How Muslim Women Keep Their Skin Hydrated During Ramadan

 Narjis Hussain, a beauty, lifestyle, and modest fashion micro-influencer from Chicago


Ramadan is here, and it's a time when Muslims dedicate themselves to worship. During this time, Muslims are encouraged to tap into the best versions of themselves by practicing unity, charity, purity, and generosity. It's also a time when Muslims fast between 12-16 hours daily for 30 days, abstaining from food and even water. 

While the action and length of fasting can be challenging, there are many physical and mental benefits. Still, due to limited water intake at the start of the fast and no fluid consumption for prolonged hours, it's worth wondering: How does fasting impact overall skin health? And how can those observing fasts keep their skin healthy?

To help, we tapped board-certified dermatologist Dr. Kiran Mian, based in New York City, for her tips on how to keep your skin hydrated and healthy during a fast. We also asked Muslim women for their tried-and-true tips for hydrating skin during Ramadan. Read more ahead.

Meet the Expert

  • Dr. Kiran Mian is a board-certified medical and aesthetic dermatologist based in New York City.

The Importance of Skin Hydration

Water is integral to the skin's balance. "Without it, many things slow down," Dr. Kiran Mian says. "The first thing that I notice when it comes to dehydrated skin due to lack of water is sallowness. So the complexion can look dull." Mian describes the skin as a balloon. When the balloon is filled with air, it has a smooth and even texture; however, when it deflates, it sags and looks duller. "That happens because our skin cells are essentially 75% water, which helps them stay plump versus shrinking," Mian said. So, when abstaining from drinking water for long periods, you risk a drier, less radiant surface.

Ingredients That Help With Hydration During Fasting 

While many dermatologists report no direct evidence to suggest that water is the sole contributor to skin hydration, Mian says there are ways to maximize hydration in your routine while you're fasting.

"Use a gentle cream-based cleanser that will aid in retaining moisture," she suggests, adding that Cerave Hydrating Facial Cleanser ($18) is one of her go-to formulas. Additionally, Mian recommends looking for products containing ingredients like hyaluronic acid, glycerin, squalene, and dimethicone, all of which will help the skin hold onto water. To moisturize, she recommends formulas like Kiehl's Ultra Facial Cream with Squalene ($38) or La Roche-Posay Cicaplast Baume B5 Multi-Purpose Cream ($18).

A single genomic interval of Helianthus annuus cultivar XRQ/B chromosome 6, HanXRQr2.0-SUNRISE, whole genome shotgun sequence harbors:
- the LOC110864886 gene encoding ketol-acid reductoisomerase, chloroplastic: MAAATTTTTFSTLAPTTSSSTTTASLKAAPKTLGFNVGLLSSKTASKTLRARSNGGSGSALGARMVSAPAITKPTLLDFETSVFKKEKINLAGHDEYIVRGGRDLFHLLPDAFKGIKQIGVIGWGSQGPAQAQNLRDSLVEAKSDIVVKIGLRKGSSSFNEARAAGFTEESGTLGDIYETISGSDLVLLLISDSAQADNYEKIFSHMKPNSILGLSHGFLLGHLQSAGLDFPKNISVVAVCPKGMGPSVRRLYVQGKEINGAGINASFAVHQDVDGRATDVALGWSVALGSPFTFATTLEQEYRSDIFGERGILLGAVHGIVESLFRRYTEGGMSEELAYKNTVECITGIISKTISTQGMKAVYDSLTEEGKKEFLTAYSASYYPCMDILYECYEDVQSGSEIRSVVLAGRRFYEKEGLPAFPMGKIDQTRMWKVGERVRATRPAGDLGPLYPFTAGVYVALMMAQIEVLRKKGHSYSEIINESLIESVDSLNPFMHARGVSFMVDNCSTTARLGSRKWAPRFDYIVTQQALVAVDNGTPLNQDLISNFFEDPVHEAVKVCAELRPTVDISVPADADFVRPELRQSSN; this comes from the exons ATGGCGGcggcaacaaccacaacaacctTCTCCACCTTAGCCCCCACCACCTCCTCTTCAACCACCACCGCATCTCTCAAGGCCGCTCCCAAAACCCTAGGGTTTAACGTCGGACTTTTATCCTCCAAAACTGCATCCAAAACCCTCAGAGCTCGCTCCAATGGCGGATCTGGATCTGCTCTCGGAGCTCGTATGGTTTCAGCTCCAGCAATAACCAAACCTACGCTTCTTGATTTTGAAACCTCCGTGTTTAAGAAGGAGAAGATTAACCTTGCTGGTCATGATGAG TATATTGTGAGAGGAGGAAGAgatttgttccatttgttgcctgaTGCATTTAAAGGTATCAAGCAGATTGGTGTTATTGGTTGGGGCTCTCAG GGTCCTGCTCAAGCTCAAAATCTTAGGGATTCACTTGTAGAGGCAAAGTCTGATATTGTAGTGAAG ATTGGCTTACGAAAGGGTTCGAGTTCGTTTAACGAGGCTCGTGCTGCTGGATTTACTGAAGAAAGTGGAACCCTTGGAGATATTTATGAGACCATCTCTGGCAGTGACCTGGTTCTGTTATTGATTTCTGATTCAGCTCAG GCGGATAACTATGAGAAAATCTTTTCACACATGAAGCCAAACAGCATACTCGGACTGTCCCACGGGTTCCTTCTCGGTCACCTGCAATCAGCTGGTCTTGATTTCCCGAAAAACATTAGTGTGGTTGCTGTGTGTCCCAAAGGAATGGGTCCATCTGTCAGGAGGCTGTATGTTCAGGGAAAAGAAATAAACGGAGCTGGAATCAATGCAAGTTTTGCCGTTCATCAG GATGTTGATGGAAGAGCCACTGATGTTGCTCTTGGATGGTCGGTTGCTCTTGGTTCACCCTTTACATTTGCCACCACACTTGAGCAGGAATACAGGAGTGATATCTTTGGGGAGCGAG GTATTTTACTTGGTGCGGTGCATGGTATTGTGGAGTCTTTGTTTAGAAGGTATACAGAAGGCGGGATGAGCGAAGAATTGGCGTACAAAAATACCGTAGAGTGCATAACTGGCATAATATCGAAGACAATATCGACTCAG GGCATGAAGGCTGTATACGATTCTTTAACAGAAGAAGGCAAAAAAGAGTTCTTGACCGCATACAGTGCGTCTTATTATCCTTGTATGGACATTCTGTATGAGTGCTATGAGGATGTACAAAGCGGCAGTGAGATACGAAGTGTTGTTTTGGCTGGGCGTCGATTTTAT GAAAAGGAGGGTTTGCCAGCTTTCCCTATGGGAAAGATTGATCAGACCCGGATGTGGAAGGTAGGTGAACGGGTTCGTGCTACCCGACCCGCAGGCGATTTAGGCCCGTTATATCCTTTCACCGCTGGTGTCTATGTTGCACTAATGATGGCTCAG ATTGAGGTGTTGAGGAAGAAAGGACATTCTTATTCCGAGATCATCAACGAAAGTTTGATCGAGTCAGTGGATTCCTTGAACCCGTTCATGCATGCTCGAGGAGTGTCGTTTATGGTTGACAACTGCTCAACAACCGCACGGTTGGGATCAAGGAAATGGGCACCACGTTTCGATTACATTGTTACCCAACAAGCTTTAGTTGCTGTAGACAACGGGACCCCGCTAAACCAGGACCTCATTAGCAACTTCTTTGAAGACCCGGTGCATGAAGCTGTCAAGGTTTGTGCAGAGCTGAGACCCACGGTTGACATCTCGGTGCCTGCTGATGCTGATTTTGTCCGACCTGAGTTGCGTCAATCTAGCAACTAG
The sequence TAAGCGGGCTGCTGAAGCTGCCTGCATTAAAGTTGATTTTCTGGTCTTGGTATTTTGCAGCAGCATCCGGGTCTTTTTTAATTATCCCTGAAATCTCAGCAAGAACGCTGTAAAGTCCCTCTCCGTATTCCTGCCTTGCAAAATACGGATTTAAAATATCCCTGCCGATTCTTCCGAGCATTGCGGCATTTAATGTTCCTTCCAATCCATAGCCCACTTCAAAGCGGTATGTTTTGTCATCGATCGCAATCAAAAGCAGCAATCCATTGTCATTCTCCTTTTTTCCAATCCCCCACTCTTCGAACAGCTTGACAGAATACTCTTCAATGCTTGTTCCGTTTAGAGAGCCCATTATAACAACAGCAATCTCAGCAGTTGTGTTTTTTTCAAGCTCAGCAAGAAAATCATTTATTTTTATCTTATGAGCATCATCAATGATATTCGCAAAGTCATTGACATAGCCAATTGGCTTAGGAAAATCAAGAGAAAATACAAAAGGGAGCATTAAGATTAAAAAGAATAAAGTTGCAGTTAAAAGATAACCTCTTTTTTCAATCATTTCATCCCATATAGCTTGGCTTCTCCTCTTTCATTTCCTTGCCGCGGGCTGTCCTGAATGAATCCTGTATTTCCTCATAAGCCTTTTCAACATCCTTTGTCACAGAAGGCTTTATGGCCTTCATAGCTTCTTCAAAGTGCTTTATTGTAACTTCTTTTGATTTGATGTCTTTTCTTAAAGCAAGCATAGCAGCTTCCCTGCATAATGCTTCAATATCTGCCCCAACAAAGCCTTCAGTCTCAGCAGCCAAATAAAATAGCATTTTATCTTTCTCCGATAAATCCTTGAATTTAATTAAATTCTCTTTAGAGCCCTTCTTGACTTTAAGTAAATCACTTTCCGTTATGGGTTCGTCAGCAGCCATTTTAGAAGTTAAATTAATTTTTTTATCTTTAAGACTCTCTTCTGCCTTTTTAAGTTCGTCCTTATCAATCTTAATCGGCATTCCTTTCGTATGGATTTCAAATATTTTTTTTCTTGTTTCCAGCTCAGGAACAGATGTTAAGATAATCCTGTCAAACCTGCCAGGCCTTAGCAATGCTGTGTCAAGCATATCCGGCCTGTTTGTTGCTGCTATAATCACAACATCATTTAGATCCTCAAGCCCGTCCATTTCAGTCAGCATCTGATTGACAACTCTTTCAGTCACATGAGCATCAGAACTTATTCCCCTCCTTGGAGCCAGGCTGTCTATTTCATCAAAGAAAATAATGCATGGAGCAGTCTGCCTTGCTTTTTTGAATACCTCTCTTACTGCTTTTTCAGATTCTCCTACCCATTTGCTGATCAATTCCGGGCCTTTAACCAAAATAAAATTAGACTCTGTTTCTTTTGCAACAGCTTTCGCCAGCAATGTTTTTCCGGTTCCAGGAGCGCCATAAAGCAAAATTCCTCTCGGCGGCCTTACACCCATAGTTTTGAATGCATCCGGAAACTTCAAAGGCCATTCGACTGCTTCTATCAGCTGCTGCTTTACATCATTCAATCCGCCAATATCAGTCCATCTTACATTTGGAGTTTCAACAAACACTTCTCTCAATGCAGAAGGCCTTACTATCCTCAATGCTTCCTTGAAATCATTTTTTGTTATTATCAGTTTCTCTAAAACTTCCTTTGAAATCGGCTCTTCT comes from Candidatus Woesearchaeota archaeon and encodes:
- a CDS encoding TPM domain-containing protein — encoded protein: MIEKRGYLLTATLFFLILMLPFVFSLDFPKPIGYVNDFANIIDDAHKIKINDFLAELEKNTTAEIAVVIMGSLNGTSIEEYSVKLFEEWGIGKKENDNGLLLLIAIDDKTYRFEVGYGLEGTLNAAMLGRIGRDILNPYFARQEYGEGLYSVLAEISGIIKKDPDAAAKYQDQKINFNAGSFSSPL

If you want to refresh your skin throughout the day, Mian says thermal spring water sprays are great for replenishing moisture (she loves Avene Thermal Spring Water). In the evening, Mian likes to use a hydrating face mask before sleeping to lock the moisture into the skin and minimize the impact of active ingredients. For example, suppose someone uses a retinoid during Ramadan in their daily nighttime routine. Mian suggests reducing frequency since your skin might be drier and more susceptible to irritation. For those in colder climates, she suggests using a humidifier at home to help bring moisture to the skin. 

How Muslim Women Keep Their Skin Hydrated During Fasting

Many people observing Ramadan put Mian's tips into play in their daily beauty routines. Sahar Kariem, an aspiring stylist and graduate of The Fashion Institute of Technology, loves to use the Neutrogena Hydro Boost Water Gel ($20) in the morning and at night for extra hydration. For a brightness boost, she uses the Vitamin C Clay Mask by Gleamin ($40). "It helps me look glowy and radiant, which is nice because, during Ramadan, my sleep schedule is interrupted, so it helps revive my skin," she says. 

Narjis Hussain, a beauty, lifestyle, and modest fashion micro-influencer from Chicago, exfoliates her skin twice a week before using a hydrating cream and sheet masks. She also is diligent about using lip balms for moisture. While consistency with products is important to Hussain, she also says to incorporate professional treatments if possible. "Consider a hydrating facial from a reliable esthetician at the beginning and end of the month if you can," Hussain recommends.

Final Takeaway

Fasting is a cherished act that comes with challenges, but the spiritual, physical, mental, and emotional benefits are supreme. It can be difficult to think about one's welfare when there's limited time to eat and drink, but the beauty of Ramadan is that it teaches millions the art of discipline and how integral it is to take care of our bodies, skin included. May this month bring us closer to achieving our goals of becoming better people, and may our skin thrive in the process. 

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